Apple processor boosts production with customized vacuum system.

National Fruit installed a three-stage vacuum system, which is comprised of three vertical ejector vessels. Source: Croll-Reynolds.
National Fruit Product Co. has been processing apples and other fruits and turning out applesauce and apple butter, as well as vinegar, since 1908. To speed the cooking of sliced-apples, the products are processed under vacuum before they are put in cans or jars. However, the old processing system, which consisted of three single-stage, jet-ejector vacuum systems, was no longer making the grade.

"Our first vacuum system was purchased thirty years ago, a second similar system was added ten years later, and a third less than ten years ago," explains Scott Newlin, project engineering consultant for National Fruit. "The three were tied together in a parallel system through a manifold, so that together they pulled vacuum on a single retort. Typical time to draw the required vacuum was originally two minutes, but that time had recently increased to three minutes or more, drastically cutting back production at peak periods."

When called in to troubleshoot the problem, Croll-Reynolds, the manufacturer, found the oldest system was in need of repair and the second system was wavering. "Vacuum at the retort was, of course, an average of all three systems and poor performance of the older two was pulling down the average. In addition, the inter-system piping was a source for continuing vacuum leak problems," says Newlin.

When it became obvious that repairing the older systems would not be cost effective, National Fruit decided to install a new three-stage system comprised of three vertical ejector vessels from Croll-Reynolds that would do the job faster, require less motive steam and offer better process control.

The first and second ejector take suction from the process and pull air at atmospheric pressure off of the product into an inter-condenser. The third ejector pulls into the after condenser, which ejects air into the atmosphere while condensing water flows back to the system. The three-stage system has the ability to pull down the retort in 1.5 minutes, and with some minor adjustments to the steam and cooling water flow control valves, it is capable of operating at a much faster rate. Since the maximum speed is not always needed, National's operating staff is able to reduce the speed of draw down, which saves energy and reduces costs.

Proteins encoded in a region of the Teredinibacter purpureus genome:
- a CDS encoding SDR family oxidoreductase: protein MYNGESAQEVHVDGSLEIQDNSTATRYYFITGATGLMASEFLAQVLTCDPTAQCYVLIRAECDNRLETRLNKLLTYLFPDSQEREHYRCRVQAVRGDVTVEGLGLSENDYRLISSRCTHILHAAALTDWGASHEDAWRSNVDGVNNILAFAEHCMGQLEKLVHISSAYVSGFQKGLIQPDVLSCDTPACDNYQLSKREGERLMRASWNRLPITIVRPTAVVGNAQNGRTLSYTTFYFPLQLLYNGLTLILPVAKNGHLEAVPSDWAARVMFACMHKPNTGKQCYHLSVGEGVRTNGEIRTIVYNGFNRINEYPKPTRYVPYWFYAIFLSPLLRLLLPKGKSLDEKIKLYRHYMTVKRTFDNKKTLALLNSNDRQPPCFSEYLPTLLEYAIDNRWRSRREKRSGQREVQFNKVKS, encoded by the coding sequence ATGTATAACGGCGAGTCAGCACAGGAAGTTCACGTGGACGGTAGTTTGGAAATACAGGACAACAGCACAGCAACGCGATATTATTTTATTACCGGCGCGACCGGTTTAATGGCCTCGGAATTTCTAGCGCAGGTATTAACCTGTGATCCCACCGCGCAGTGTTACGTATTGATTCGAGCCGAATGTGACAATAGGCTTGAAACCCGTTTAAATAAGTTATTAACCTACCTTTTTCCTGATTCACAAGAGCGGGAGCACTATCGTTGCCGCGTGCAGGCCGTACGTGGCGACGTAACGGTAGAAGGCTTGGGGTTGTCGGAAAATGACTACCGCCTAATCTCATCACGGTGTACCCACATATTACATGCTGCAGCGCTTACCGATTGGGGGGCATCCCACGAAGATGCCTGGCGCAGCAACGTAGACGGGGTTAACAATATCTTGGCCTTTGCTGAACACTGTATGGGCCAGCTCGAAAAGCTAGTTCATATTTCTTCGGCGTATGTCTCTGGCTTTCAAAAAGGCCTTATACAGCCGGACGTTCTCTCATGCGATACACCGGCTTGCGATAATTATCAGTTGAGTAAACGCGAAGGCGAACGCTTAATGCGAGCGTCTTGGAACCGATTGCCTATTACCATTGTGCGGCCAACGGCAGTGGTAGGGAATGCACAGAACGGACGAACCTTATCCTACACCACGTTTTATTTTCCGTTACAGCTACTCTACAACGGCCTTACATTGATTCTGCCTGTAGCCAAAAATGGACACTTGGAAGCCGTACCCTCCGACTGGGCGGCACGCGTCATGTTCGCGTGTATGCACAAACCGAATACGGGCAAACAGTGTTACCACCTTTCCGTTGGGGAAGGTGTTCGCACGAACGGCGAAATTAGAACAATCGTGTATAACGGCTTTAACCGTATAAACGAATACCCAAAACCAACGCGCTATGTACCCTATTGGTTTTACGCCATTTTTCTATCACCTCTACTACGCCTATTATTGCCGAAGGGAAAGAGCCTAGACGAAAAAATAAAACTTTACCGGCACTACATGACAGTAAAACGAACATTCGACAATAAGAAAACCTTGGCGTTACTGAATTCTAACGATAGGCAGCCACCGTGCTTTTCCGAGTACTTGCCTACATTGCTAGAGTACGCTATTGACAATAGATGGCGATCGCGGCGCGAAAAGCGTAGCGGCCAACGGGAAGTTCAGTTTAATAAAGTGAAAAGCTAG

"The system improves process time and production costs, providing operators with the ability to pull down to approximately 29" HgA vacuum in optimum time," says Newlin. "Our old system had difficulty attaining 28.2" to 28.5" HgA."

Croll-Reynolds supplied a condensing water/steam flow control manifold piping system fitted with water-flow and steam-flow valves for fine control. National employed surplus heat exchange equipment to generate a payback in energy recovery costs as well as lowering the total BTU load on existing cooling towers. "We adjusted design variables in the multi-stage system so that the exiting water temperatures from each condenser can be adjusted as needed to optimize energy recovery, resulting in a unique hot water energy-recovery system," says Newlin.

In addition to providing optimum time, temperature and vacuum, the combination of hot steam condensate and cooling water recovered from each condenser offers significant savings. The recovered water is put through several plate and frame heat exchangers and used to pre-heat cold boiler feed water with significant savings. "Management expects these savings to pay for the new system within two years," says Newlin. "Meanwhile, the project has improved the line efficiency for cooking sliced apples, providing faster retort cycle times with higher-level vacuum draws."

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Guy Levy, Croll-Reynolds,